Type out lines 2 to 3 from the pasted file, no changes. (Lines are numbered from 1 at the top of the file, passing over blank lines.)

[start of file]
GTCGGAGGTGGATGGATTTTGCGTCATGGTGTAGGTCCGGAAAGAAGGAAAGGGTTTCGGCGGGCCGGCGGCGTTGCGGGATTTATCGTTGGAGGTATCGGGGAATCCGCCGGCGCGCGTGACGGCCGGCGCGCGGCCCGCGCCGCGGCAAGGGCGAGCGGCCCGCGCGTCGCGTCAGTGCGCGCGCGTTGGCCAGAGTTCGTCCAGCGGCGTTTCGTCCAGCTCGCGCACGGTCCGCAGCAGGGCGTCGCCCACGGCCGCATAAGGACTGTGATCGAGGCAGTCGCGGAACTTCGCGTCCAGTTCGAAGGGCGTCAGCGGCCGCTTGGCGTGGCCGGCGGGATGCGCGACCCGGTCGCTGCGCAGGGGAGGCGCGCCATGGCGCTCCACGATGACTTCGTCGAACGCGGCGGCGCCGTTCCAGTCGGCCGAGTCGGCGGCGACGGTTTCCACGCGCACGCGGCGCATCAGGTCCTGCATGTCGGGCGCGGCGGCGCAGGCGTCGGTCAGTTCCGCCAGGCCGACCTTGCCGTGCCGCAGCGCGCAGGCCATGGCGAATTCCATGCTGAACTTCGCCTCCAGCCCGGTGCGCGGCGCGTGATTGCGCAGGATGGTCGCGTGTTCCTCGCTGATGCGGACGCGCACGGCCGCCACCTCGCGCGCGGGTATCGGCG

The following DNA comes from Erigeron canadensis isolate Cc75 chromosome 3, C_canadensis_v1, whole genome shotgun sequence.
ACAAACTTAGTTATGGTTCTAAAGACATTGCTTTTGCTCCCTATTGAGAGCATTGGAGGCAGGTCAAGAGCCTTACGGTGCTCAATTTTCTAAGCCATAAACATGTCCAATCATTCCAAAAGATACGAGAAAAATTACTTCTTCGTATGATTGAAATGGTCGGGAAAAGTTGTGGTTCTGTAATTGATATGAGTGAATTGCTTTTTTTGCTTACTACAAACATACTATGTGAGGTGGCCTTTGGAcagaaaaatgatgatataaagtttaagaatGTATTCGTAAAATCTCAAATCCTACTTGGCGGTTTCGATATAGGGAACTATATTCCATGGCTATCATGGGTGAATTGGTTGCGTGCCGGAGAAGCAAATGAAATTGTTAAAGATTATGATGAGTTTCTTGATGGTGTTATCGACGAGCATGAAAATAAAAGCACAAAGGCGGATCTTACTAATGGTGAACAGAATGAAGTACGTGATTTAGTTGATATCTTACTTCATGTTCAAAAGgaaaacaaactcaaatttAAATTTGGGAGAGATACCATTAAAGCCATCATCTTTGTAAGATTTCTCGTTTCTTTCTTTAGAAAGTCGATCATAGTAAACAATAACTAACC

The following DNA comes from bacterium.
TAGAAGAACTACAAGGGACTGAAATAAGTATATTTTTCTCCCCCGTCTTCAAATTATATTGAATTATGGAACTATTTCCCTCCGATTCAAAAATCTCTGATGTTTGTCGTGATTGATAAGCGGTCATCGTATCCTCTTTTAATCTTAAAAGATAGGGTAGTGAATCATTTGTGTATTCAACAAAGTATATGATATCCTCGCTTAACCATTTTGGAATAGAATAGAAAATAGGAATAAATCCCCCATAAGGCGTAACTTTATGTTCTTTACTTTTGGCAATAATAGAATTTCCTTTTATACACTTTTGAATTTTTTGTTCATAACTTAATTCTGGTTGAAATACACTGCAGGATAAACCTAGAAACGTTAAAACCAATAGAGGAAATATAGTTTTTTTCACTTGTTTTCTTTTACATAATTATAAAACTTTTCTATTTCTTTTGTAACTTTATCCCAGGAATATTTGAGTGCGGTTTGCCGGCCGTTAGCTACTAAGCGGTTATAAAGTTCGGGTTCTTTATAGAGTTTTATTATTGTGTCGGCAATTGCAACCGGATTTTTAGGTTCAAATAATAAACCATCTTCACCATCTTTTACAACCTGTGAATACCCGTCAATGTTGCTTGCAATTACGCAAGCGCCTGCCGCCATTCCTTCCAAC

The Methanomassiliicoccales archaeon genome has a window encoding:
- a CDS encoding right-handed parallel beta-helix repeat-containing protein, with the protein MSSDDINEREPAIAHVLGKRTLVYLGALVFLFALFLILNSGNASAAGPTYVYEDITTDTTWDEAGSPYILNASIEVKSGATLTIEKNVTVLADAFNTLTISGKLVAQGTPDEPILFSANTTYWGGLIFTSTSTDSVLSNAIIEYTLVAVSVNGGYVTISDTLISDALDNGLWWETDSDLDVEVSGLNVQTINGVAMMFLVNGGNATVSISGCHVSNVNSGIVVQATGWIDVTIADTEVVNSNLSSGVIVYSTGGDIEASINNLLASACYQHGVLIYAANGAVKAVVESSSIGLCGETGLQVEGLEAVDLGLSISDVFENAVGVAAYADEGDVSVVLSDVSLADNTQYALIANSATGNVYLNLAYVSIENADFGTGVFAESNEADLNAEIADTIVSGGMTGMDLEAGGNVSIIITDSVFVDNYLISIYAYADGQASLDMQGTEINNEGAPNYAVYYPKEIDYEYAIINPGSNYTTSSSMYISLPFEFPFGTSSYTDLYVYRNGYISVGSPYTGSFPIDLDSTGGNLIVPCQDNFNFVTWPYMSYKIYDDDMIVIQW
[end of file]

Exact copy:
The following DNA comes from Erigeron canadensis isolate Cc75 chromosome 3, C_canadensis_v1, whole genome shotgun sequence.
ACAAACTTAGTTATGGTTCTAAAGACATTGCTTTTGCTCCCTATTGAGAGCATTGGAGGCAGGTCAAGAGCCTTACGGTGCTCAATTTTCTAAGCCATAAACATGTCCAATCATTCCAAAAGATACGAGAAAAATTACTTCTTCGTATGATTGAAATGGTCGGGAAAAGTTGTGGTTCTGTAATTGATATGAGTGAATTGCTTTTTTTGCTTACTACAAACATACTATGTGAGGTGGCCTTTGGAcagaaaaatgatgatataaagtttaagaatGTATTCGTAAAATCTCAAATCCTACTTGGCGGTTTCGATATAGGGAACTATATTCCATGGCTATCATGGGTGAATTGGTTGCGTGCCGGAGAAGCAAATGAAATTGTTAAAGATTATGATGAGTTTCTTGATGGTGTTATCGACGAGCATGAAAATAAAAGCACAAAGGCGGATCTTACTAATGGTGAACAGAATGAAGTACGTGATTTAGTTGATATCTTACTTCATGTTCAAAAGgaaaacaaactcaaatttAAATTTGGGAGAGATACCATTAAAGCCATCATCTTTGTAAGATTTCTCGTTTCTTTCTTTAGAAAGTCGATCATAGTAAACAATAACTAACC